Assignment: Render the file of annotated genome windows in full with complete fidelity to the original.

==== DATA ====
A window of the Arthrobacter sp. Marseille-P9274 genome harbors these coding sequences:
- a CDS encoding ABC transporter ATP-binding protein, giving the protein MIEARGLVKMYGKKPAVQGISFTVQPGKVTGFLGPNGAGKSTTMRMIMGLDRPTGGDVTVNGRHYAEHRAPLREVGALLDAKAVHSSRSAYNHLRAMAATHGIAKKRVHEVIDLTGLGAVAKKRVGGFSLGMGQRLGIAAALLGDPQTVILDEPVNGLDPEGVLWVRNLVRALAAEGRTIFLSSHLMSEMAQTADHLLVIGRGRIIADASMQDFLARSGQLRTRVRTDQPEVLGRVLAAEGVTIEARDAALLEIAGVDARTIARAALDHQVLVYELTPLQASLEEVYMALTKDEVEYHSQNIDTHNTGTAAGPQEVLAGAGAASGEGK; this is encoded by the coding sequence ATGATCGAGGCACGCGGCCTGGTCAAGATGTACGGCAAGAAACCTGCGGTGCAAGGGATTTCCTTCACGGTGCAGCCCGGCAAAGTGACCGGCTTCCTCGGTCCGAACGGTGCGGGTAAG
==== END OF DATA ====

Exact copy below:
A window of the Arthrobacter sp. Marseille-P9274 genome harbors these coding sequences:
- a CDS encoding ABC transporter ATP-binding protein, giving the protein MIEARGLVKMYGKKPAVQGISFTVQPGKVTGFLGPNGAGKSTTMRMIMGLDRPTGGDVTVNGRHYAEHRAPLREVGALLDAKAVHSSRSAYNHLRAMAATHGIAKKRVHEVIDLTGLGAVAKKRVGGFSLGMGQRLGIAAALLGDPQTVILDEPVNGLDPEGVLWVRNLVRALAAEGRTIFLSSHLMSEMAQTADHLLVIGRGRIIADASMQDFLARSGQLRTRVRTDQPEVLGRVLAAEGVTIEARDAALLEIAGVDARTIARAALDHQVLVYELTPLQASLEEVYMALTKDEVEYHSQNIDTHNTGTAAGPQEVLAGAGAASGEGK; this is encoded by the coding sequence ATGATCGAGGCACGCGGCCTGGTCAAGATGTACGGCAAGAAACCTGCGGTGCAAGGGATTTCCTTCACGGTGCAGCCCGGCAAAGTGACCGGCTTCCTCGGTCCGAACGGTGCGGGTAAG